Prior to mixing the binder with the dry powder, the core wires should be prepared. For a typical batch, I cut 18 lengths of 26 gauge copper wire to a length of 19 inches. The wire is then "roughed" by pulling it through my pinched fingertips which are holding a piece of folded sandpaper. This gives the wire surface enough texture to allow the batter to stick to it. Now, 25 grams of dry mix and 17 grams of binder are placed in a 5 ounce paper cup and stirred to make a batter about as thick a pancake batter. The cup is placed in the "batter pedestal" and a small hole is poked in the bottom. The batter should be thick enough that none will drip out of this hole. This "first dip" is accomplished by pushing the wire up through the hole until about an inch of it protrudes from the top surface of the batter. A tissue is used to clean the batter from the top 1/2 inch of the wire. Then the wire is grabbed from the top and slowly pulled the remainder of the way through the batter. After the first dip, the batter diameter will be quite small at about 1/16 of an inch. The wire is then clipped into the drying rack and the procedure is repeated for the remainder of the wires. They will be ready for the second dip in a few hours.

The second dip is identical to the first, except that the hole in the batter cup may need to be widened slightly to allow the thickened first dip wires to go through. The batter can be slightly thicker for the second dip so that the coating will be thicker also. Pulling speed will also affect the finished thickness somewhat. Very slow pull speed allows some of the batter to drain off, yielding a thinner coating. Both of these factors can be varied to adjust the final diameter between the range of 1/8 inch to 3/16 inches. It may be necessary to add a few drops of acetone and stir the batter occasionally because this solvent evaporates so quickly. Again, the dipped wires are clipped to the drying rack until they are completely dry. This will take about 6 to 8 hours.

When completely dry, I cut the finished igniter cord into 6 inch lengths so they can be easily stored. The finished product is firm, but flexible. It is very durable because the composition will not flake off easily when the cord is bent. This stuff is quite water proof and burns with a pleasing and loud hiss. I have found a plethora of uses for this marvelous improvisation for thermalite. Among them are:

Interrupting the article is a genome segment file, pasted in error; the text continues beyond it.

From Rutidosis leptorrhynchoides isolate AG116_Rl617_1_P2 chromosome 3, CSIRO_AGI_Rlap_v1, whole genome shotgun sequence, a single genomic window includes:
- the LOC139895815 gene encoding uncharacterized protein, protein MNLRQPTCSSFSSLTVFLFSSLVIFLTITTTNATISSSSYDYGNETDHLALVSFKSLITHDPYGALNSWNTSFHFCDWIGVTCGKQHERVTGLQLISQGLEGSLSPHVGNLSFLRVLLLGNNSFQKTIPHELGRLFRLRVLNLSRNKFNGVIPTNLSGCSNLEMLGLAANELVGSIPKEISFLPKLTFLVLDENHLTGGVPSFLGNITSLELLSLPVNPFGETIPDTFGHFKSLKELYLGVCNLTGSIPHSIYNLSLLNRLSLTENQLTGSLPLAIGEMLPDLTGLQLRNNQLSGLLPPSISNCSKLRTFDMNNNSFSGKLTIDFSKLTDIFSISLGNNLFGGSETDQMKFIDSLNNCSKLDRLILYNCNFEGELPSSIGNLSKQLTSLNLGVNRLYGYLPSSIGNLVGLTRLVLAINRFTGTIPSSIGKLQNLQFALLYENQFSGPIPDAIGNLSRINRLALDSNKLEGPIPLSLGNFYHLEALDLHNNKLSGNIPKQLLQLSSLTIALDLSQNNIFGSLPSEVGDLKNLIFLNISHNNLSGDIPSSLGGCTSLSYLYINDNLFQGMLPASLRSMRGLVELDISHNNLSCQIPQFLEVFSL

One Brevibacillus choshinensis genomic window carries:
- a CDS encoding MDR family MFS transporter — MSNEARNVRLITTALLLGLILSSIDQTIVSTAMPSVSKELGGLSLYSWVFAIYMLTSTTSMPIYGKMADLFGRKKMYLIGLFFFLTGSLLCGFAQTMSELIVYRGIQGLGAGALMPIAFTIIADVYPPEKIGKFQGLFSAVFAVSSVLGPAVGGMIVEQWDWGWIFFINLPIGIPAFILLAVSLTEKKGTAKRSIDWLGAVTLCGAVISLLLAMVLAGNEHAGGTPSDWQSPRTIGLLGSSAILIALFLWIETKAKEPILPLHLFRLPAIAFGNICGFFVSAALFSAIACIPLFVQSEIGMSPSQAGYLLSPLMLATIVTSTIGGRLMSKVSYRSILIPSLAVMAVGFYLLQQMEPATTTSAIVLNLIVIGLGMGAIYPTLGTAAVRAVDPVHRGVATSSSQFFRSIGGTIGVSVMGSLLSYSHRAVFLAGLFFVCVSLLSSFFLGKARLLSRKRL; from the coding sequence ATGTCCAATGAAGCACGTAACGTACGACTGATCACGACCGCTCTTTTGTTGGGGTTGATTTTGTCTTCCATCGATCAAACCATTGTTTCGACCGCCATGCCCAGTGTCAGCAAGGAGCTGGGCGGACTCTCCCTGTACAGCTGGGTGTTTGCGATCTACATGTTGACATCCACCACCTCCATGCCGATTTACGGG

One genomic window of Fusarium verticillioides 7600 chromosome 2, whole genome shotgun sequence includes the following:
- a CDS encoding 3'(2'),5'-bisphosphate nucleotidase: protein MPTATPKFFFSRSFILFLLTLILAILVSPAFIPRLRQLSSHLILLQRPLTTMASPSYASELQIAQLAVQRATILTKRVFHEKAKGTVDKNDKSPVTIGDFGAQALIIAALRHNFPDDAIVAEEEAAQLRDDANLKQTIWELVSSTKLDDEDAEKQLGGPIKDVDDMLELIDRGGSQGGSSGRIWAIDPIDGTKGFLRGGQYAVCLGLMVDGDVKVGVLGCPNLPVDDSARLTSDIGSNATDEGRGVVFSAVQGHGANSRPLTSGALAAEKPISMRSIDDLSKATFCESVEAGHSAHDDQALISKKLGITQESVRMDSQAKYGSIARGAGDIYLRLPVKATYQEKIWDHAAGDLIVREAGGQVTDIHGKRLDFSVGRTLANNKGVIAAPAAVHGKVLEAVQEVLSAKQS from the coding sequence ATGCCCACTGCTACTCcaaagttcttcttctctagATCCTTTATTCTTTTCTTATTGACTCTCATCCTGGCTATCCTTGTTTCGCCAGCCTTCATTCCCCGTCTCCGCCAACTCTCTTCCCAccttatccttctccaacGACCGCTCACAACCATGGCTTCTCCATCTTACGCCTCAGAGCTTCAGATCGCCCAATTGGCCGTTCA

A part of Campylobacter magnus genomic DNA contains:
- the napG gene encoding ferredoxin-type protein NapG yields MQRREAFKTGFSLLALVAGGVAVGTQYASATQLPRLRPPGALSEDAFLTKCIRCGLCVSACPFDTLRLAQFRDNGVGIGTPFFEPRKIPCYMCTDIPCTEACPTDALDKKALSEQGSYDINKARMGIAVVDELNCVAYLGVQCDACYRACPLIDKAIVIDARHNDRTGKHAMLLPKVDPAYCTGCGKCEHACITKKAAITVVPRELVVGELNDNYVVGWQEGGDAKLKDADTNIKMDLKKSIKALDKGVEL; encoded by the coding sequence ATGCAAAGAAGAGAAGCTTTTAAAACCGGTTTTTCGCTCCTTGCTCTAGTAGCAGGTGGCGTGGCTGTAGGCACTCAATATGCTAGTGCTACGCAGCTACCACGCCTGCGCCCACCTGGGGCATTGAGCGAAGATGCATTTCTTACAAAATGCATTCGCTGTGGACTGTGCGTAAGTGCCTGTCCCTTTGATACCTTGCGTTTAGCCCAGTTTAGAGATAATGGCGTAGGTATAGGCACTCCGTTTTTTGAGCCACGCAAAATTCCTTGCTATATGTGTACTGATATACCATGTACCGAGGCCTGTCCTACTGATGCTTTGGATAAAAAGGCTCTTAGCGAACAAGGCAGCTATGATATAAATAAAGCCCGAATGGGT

• It can be used as a substitute for visco in most cases, although the slower speed variety is better for this purpose. At 3 cents a foot for materials cost, it's less expensive, too.
• It is a very good replacement for black match when used for cross-matching.
• I use a small length of it in the nozzle of fountains when I want to ignite many at once with sticky match. The same concept is used to ignite girandola drivers and most other forms of black powder rockets.
• Whenever I use sticky match to replace quick match for mine and shell leaders, I put a piece of the thermalite at the end of the match to assure ignition of the lift powder.
• I haven't tried this yet, but I think there is a good possibility that short lengths of this cord could be used to make go-getter inserts in a shell. A few wraps of masking tape with a little bit of one end left exposed, would create very energetic little rockets. Even unwrapped lengths will fly all over when lit if they are not attached to something.

I'll close this project page with a few comments about the Firefox booklet. If you are seriously contemplating this project, I highly recommend that you purchase the booklet. It contains two different dry formulations and two binder solutions. It will tell you how to make this thermalite equivalent in a variety of ways to achieve a wide range of burning speeds. I have not included all this information in my project description because Firefox deserves to benefit from their development efforts and publication of this material.

________________________________________
Comments and suggestions from visitor feedback:
• From: Terry McCreary (terry.mccreary@murraystate.edu)
To: dwilliams@wecreate4u.net

Just visited your web page. Re: The preparation of imitation thermalite: I've always preferred to prepare the liquid mix, then add the metal(s) and mix til wetted, then other solids, and finally the KClO4 and KClO3s. In this fashion, much of the solid-to-solid friction encountered when mixing solids is avoided; the liquid mixture appears to act as a phlegmatizing agent (love that word!)




Last edited by Ez2cDave : 08-27-2013 at 12:16 PM.
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  #272  
Old 08-27-2013, 11:50 AM
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Ez2cDave Ez2cDave is offline
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Quote:
Originally Posted by STRMan
I wonder how deep the core was and what diameter is was?